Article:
5 Ways to Conquer Fears of Online Church Services

Change isn’t always a challenge to overcome; it’s often an opportunity to seize. And after (at least) a few years of online church, it’s clear that this opportunity wasn’t short-term. Online church brings possibilities of a wider reach, enhanced engagement, and limitless opportunities to touch lives.

But it’s natural for change to also spark some fears and concerns.

We’re addressing five common fears pastors have about online church and sharing practical solutions to help you confidently engage your congregation, no matter where they are.

Addressing the Concerns with Online Church

It’s true nothing can quite replace the warmth of a handshake or the comfort of a shared smile. And that could be a concern you have about online church.

But the hybrid model is here to stay. And the statistics prove it:

Our 2023 State of Church Tech Report found that a whopping 89% of churches now use a fully hybrid model, offering both in-person and online options,. Lifeway Research found that 45% of Americans have watched a Christian church service online—and they’re doing more than just watching a single service. The Church Online reported that one-third of churchgoers first found their current churches online. And Barna revealed that 60% of Christians were likely to continue attending church if it was solely online.

It’s time to view the concerns about online church as opportunities to grow instead of reasons to reject.

Let’s dive into 5 of the most common fears and get solutions to help you make the most of your digital ministry.

Concern 1: How Can We Connect Our Two Audiences?

One of the key challenges is engaging two distinct groups—one in the pews and one online—so that they feel like one connected congregation.

A recent Pew Research study revealed that nearly two-thirds of in-person attendees felt strongly connected with fellow churchgoers. Only 28% felt a similar bond while attending services virtually.

So how can you nurture a sense of togetherness among your two audiences? It could start with a video call for online attendees to connect before or after service. Think of it as the digital equivalent of that fellowship sipping coffee in the lobby and talking with other families.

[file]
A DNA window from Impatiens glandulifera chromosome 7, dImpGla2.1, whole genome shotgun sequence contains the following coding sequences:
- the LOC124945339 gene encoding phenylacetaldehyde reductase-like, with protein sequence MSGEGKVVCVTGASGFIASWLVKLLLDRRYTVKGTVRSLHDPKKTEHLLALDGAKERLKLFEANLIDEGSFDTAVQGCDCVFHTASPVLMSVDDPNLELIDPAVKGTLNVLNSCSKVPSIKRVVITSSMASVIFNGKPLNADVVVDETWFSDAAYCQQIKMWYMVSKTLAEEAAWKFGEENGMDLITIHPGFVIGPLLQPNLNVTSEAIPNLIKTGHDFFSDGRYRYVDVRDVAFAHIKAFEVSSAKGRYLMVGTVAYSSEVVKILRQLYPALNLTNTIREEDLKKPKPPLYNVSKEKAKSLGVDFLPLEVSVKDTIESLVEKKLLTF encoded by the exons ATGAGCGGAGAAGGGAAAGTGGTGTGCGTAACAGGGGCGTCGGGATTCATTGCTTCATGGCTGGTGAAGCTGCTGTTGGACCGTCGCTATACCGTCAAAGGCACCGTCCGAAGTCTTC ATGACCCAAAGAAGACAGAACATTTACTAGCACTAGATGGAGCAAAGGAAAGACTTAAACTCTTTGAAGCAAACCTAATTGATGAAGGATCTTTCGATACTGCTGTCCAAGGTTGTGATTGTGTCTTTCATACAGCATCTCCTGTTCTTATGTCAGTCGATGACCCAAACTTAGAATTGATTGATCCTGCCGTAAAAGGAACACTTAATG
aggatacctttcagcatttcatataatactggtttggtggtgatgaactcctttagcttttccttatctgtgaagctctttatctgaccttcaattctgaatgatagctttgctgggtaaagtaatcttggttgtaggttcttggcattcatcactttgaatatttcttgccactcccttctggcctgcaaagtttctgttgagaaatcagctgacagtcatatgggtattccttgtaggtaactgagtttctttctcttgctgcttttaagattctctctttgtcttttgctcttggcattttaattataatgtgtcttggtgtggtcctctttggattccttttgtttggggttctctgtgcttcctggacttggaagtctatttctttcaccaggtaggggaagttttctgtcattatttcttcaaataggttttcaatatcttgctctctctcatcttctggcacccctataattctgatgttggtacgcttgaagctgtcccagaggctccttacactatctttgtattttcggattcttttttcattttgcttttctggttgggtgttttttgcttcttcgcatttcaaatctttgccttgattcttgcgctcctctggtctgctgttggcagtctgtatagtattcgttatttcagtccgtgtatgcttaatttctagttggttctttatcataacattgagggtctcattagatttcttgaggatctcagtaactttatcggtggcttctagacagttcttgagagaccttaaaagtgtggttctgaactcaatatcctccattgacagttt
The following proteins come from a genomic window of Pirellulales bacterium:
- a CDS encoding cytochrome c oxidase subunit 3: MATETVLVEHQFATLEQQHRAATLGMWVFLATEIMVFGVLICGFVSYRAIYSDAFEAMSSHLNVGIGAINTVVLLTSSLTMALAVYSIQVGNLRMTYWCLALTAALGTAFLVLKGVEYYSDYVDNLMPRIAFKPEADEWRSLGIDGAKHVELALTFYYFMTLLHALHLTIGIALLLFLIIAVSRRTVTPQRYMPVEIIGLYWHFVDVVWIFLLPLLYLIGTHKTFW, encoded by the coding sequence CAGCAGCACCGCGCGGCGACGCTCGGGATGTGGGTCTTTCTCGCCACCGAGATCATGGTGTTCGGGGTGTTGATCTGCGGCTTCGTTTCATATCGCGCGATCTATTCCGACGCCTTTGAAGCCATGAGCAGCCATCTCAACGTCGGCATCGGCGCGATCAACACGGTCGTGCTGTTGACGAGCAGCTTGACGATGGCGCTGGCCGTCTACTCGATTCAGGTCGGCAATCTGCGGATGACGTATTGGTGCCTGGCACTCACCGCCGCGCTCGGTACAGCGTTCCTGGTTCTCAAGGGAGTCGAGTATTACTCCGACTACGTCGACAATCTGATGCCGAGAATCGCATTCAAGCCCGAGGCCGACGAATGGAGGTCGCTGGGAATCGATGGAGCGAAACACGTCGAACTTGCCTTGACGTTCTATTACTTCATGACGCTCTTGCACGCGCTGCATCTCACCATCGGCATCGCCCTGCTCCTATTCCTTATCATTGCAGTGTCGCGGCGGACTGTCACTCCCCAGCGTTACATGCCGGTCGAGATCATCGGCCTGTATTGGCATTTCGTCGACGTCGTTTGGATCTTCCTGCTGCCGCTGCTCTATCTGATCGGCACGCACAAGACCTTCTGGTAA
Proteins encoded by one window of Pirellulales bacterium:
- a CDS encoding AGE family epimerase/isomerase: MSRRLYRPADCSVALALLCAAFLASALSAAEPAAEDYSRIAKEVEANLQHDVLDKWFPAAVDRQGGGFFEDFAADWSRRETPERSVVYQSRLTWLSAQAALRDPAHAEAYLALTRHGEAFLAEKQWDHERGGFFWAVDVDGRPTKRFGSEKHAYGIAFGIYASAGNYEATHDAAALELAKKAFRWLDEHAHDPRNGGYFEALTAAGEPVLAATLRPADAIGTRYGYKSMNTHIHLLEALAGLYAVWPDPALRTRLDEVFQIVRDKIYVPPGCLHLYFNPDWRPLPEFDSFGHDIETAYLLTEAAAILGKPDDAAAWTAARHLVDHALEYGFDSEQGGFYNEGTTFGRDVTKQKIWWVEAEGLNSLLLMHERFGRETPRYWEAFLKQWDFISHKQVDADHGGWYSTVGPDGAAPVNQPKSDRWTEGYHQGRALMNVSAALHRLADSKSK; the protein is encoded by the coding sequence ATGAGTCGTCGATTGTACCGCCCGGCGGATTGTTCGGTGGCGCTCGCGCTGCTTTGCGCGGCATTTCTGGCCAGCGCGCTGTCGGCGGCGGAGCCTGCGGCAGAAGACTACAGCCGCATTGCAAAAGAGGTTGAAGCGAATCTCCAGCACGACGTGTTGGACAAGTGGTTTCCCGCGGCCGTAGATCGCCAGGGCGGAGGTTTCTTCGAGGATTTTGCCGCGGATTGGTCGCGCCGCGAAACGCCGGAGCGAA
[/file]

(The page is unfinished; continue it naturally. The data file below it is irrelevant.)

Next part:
But what about your in-person attendees? It’s crucial they know they’re not obligated to attend physically every time. They should be aware of the flexibility of attending virtually if they can’t make it in person. Share your online options in emails, on your website, social media and even from the stage so everyone knows about it.

Another way to connect your audiences is by showing them that online or in-person, they have a lot in common. One easy way to do that is to share testimonials from people in your congregation. Whether it’s a social media post or a live interview on Sunday morning, you can help members get to know fellow congregants and find common ground.

One of the beautiful things about the Church is that no matter how people attend—online or in-person—everyone is on a spiritual journey together. The moments of worship, prayer, communion, and fellowship are all shared experiences, regardless of where the audience is sitting. At the heart of it all is people seeking or strengthening their relationships with Jesus. It’s this common desire that truly bridges the gap between the physical and the virtual.

Concern 2: How Do We Keep the Personal Touch in a Digital World?

In person, it’s easy to see the light bulb moment on a congregant’s face during a sermon or the passion as they sing their hearts out during worship. You can greet them by name, give them a handshake, a smile, or even a hug.

Thanks to technology, reaching people is simpler than ever, but personal connection can feel harder to come by. Jordan Page, IT director at Higher Dimension Church in Houston, shared that they aim to be both high-tech and high-touch. Their secret? Using data.

Jordan elaborated that data and analytics play a crucial role in personalizing follow-ups. Using their ChMS, they track attendance and identify new visitors interested in learning more about the local church or regulars who have been absent from service lately.

Ultimately, small gestures can create big connections. You could send personalized thank you emails after a donation tailored to the donor or the fund they’ve given. Another way to keep online church feeling personalized is a quick email or text from the pastor on a member’s birthday.

But what about spiritual decisions or the decision to become a church member? That is a moment to celebrate. A personalized note or a shout-out during an online service can be a powerful acknowledgment of their faith journey.

With technology, you can extend the warmth and personal touch of in-person church to your virtual congregation. It’s all about making everyone feel part of your community, wherever they are.

Concern 3: How Can We Improve Engagement So It’s Ongoing?

Churches want to make sure their digital audience doesn’t just watch the service—they engage with it. Pew Research found that while most feel engaged, 32% of online attendees feel they aren’t “truly being an active participant.”

So how do you make sure your church’s online experience is engaging?